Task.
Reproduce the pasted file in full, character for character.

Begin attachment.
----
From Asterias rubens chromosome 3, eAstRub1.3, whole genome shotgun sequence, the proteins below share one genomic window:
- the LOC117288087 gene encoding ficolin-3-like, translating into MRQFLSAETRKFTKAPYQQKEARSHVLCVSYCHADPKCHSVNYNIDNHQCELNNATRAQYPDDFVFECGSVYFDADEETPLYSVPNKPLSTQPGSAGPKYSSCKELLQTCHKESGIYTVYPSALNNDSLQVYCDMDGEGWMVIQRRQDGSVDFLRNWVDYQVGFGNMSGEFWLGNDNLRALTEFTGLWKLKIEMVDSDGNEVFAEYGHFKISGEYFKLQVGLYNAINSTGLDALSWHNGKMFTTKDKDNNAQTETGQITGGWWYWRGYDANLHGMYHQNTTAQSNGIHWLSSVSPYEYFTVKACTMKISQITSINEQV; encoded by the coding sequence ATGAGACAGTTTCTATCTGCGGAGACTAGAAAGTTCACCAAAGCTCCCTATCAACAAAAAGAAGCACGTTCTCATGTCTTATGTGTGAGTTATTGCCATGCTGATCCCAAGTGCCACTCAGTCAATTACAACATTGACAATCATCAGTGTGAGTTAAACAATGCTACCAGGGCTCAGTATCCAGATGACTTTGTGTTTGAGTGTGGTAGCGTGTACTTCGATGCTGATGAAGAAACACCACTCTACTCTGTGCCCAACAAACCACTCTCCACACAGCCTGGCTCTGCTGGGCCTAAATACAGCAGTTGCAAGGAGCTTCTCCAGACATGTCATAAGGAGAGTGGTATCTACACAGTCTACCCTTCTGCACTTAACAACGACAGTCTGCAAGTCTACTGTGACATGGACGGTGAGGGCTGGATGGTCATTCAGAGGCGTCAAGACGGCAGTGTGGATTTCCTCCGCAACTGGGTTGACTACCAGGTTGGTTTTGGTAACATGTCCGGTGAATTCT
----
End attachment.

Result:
From Asterias rubens chromosome 3, eAstRub1.3, whole genome shotgun sequence, the proteins below share one genomic window:
- the LOC117288087 gene encoding ficolin-3-like, translating into MRQFLSAETRKFTKAPYQQKEARSHVLCVSYCHADPKCHSVNYNIDNHQCELNNATRAQYPDDFVFECGSVYFDADEETPLYSVPNKPLSTQPGSAGPKYSSCKELLQTCHKESGIYTVYPSALNNDSLQVYCDMDGEGWMVIQRRQDGSVDFLRNWVDYQVGFGNMSGEFWLGNDNLRALTEFTGLWKLKIEMVDSDGNEVFAEYGHFKISGEYFKLQVGLYNAINSTGLDALSWHNGKMFTTKDKDNNAQTETGQITGGWWYWRGYDANLHGMYHQNTTAQSNGIHWLSSVSPYEYFTVKACTMKISQITSINEQV; encoded by the coding sequence ATGAGACAGTTTCTATCTGCGGAGACTAGAAAGTTCACCAAAGCTCCCTATCAACAAAAAGAAGCACGTTCTCATGTCTTATGTGTGAGTTATTGCCATGCTGATCCCAAGTGCCACTCAGTCAATTACAACATTGACAATCATCAGTGTGAGTTAAACAATGCTACCAGGGCTCAGTATCCAGATGACTTTGTGTTTGAGTGTGGTAGCGTGTACTTCGATGCTGATGAAGAAACACCACTCTACTCTGTGCCCAACAAACCACTCTCCACACAGCCTGGCTCTGCTGGGCCTAAATACAGCAGTTGCAAGGAGCTTCTCCAGACATGTCATAAGGAGAGTGGTATCTACACAGTCTACCCTTCTGCACTTAACAACGACAGTCTGCAAGTCTACTGTGACATGGACGGTGAGGGCTGGATGGTCATTCAGAGGCGTCAAGACGGCAGTGTGGATTTCCTCCGCAACTGGGTTGACTACCAGGTTGGTTTTGGTAACATGTCCGGTGAATTCT